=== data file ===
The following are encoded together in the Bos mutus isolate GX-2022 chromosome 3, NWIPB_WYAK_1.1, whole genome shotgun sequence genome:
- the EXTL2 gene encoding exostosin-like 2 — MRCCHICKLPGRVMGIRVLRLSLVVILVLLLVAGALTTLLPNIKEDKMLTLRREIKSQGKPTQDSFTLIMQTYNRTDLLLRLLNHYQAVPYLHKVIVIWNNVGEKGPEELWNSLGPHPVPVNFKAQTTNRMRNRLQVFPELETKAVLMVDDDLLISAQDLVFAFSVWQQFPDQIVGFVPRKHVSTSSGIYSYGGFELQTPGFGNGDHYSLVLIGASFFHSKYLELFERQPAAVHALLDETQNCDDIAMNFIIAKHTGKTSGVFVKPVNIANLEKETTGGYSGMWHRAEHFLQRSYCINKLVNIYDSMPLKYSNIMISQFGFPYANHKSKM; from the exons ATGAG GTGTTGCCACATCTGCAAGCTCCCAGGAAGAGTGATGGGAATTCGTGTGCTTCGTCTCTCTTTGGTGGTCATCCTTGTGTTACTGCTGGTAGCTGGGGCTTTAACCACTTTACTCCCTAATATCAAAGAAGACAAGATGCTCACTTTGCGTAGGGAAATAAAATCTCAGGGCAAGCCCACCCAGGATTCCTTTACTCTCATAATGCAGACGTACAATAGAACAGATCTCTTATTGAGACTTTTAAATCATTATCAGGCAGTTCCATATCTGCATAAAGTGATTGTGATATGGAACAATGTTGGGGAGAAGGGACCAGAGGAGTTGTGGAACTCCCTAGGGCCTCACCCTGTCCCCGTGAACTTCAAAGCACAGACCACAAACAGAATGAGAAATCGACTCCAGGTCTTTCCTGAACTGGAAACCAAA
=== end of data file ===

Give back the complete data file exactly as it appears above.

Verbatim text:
The following are encoded together in the Bos mutus isolate GX-2022 chromosome 3, NWIPB_WYAK_1.1, whole genome shotgun sequence genome:
- the EXTL2 gene encoding exostosin-like 2 — MRCCHICKLPGRVMGIRVLRLSLVVILVLLLVAGALTTLLPNIKEDKMLTLRREIKSQGKPTQDSFTLIMQTYNRTDLLLRLLNHYQAVPYLHKVIVIWNNVGEKGPEELWNSLGPHPVPVNFKAQTTNRMRNRLQVFPELETKAVLMVDDDLLISAQDLVFAFSVWQQFPDQIVGFVPRKHVSTSSGIYSYGGFELQTPGFGNGDHYSLVLIGASFFHSKYLELFERQPAAVHALLDETQNCDDIAMNFIIAKHTGKTSGVFVKPVNIANLEKETTGGYSGMWHRAEHFLQRSYCINKLVNIYDSMPLKYSNIMISQFGFPYANHKSKM; from the exons ATGAG GTGTTGCCACATCTGCAAGCTCCCAGGAAGAGTGATGGGAATTCGTGTGCTTCGTCTCTCTTTGGTGGTCATCCTTGTGTTACTGCTGGTAGCTGGGGCTTTAACCACTTTACTCCCTAATATCAAAGAAGACAAGATGCTCACTTTGCGTAGGGAAATAAAATCTCAGGGCAAGCCCACCCAGGATTCCTTTACTCTCATAATGCAGACGTACAATAGAACAGATCTCTTATTGAGACTTTTAAATCATTATCAGGCAGTTCCATATCTGCATAAAGTGATTGTGATATGGAACAATGTTGGGGAGAAGGGACCAGAGGAGTTGTGGAACTCCCTAGGGCCTCACCCTGTCCCCGTGAACTTCAAAGCACAGACCACAAACAGAATGAGAAATCGACTCCAGGTCTTTCCTGAACTGGAAACCAAA